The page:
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Iran Welcomes Russia Nuke Offer

Iran's top nuclear negotiator Ali Larijani speaks to the media after his talks with Russian Security Council chief Igor Ivanov in Moscow, Wednesday, Jan. 25, 2006. Larijani said Wednesday that Tehran welcomes Moscow's offer to have Iran's uranium enriched in Russia as a positive development but holds out the threat to renew enrichment activities if it is referred to the United Nations Security Council.
AP
Tehran's nuclear negotiator on Wednesday welcomed Moscow's offer to have Iran's uranium enriched in Russia, but said the proposal needs more work and threatened to renew full-scale uranium enrichment if his country is referred to the U.N. Security Council.

Iran's High Council of National Security Secretary Ali Larijani suggested it would take time to work out details of Russia's proposal, a Western-backed compromise that could provide more oversight and ease fears that Tehran is using its pursuit of atomic power as a front for a nuclear weapons program.

"Our view of this offer is positive, and we tried to bring the positions of the sides closer," Larijani said a day after talks with Russian Security Council chief Igor Ivanov. "This plan can be perfected in the future, during further talks that will be held in February."

Some critics say that Tehran is using the proposal, under which Iranian uranium would be enriched in Russia and returned to Iran for use in the country's reactors, to stall for time as diplomatic pressure over its nuclear activities mounts.

"There are lots of details surrounding this offer that must be must be decided, the location of the plant, the form of participation, technical cooperation," Larijani told a news conference, speaking through a translator. He said the proposal would have to be developed "in conjunction with other measures that require more talks."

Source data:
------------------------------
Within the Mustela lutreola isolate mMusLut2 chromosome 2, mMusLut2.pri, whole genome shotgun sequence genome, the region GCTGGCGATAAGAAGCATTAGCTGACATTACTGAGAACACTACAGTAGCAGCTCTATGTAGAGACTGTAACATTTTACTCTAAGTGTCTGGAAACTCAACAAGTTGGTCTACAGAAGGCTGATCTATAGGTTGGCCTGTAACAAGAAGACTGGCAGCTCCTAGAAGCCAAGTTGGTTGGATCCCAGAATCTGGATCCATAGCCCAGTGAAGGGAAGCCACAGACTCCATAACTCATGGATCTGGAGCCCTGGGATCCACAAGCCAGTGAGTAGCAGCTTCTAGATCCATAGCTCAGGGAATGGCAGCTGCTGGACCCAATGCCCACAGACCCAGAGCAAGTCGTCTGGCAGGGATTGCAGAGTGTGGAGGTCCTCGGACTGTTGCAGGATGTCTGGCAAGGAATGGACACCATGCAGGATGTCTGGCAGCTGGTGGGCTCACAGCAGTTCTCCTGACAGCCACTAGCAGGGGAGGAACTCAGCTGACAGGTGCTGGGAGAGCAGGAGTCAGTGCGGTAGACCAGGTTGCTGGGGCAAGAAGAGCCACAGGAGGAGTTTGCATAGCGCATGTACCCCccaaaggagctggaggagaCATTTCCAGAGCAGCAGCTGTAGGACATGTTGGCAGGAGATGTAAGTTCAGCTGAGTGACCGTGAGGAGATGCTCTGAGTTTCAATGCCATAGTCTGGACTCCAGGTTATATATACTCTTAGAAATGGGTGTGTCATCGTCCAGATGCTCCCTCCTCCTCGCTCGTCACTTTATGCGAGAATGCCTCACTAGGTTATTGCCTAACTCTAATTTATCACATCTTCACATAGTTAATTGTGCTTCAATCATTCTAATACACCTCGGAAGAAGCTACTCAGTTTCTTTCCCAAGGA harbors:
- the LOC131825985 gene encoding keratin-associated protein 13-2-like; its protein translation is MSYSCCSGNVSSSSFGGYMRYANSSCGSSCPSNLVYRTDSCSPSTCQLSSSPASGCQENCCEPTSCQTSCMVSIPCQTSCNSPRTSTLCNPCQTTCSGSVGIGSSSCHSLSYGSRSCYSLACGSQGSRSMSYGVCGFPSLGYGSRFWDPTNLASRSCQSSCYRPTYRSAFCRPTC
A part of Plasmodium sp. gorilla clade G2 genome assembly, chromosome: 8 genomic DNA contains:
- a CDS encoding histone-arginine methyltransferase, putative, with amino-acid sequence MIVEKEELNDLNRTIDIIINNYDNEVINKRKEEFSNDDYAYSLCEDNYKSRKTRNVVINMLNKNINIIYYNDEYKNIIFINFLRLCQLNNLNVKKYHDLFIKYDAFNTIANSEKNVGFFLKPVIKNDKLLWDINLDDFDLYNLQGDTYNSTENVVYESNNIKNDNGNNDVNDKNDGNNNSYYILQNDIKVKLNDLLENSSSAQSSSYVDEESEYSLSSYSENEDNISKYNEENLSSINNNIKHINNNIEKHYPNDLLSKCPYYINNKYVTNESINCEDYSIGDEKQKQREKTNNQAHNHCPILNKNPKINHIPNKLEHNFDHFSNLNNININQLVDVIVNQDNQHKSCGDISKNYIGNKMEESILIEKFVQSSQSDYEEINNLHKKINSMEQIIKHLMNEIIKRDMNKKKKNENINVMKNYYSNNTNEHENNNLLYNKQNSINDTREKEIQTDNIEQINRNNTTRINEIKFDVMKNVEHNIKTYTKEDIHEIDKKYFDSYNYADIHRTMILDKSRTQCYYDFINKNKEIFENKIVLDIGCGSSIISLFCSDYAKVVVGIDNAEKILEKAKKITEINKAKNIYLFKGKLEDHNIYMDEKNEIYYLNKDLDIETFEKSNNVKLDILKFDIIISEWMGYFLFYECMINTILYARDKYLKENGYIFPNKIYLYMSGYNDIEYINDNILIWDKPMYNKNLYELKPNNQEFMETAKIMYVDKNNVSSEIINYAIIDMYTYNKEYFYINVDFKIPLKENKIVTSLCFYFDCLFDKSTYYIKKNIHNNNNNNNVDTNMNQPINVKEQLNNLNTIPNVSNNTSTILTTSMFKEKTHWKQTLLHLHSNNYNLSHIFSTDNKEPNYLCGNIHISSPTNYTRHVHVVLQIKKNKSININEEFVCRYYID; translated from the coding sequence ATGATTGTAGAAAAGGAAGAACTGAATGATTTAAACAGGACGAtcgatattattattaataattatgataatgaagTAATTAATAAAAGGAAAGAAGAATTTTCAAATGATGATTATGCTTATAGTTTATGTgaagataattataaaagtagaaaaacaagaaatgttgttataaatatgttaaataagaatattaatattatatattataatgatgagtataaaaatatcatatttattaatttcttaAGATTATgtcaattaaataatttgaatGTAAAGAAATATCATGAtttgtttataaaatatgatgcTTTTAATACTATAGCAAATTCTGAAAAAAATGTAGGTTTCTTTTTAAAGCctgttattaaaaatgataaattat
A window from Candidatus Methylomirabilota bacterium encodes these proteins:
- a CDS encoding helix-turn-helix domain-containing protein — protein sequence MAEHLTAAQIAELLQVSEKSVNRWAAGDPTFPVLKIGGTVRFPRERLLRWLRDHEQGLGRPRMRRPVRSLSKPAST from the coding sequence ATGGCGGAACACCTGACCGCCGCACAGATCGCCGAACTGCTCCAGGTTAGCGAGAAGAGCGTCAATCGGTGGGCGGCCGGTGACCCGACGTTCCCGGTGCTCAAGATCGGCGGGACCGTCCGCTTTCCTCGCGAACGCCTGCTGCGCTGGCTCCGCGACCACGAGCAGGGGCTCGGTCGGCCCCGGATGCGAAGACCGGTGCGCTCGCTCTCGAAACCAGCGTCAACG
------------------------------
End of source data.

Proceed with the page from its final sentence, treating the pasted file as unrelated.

Russian officials have said further talks on the proposal would be held in Russia around Feb. 16, after a Feb. 2 emergency board meeting of the U.N. nuclear watchdog, the International Atomic Energy Agency, which could send the Iran standoff to the U.N. Security Council.

With that meeting looming, Larijani said Iran would welcome talks with European countries, though an Iranian proposal to renew talks with the European Union was recently rejected, and warned his country would abandon its nuclear obligations if the issue is brought before the council.

"If they use political pressure, if our dossier is handed over or opened in an unofficial way by the Security Council, then according to a parliament decision we are obligated to revoke the fulfillment of all moratoriums," he said. "In this situation, our actions will not be limited to research. Then we will begin industrial enrichment."

He said Tehran would also be obliged to forsake a 2003 agreement with the IAEA that gave the agency more power to inspect Iranian nuclear sites, and warned of unspecified additional actions that he said would be revealed "in due time."

Iran removed IAEA seals from equipment Jan. 10, ending a 15-month moratorium, and announced it would restart research on nuclear fuel including what it described as small-scale enrichment. The move led Germany, Britain and France to call for the Feb. 2 emergency board session.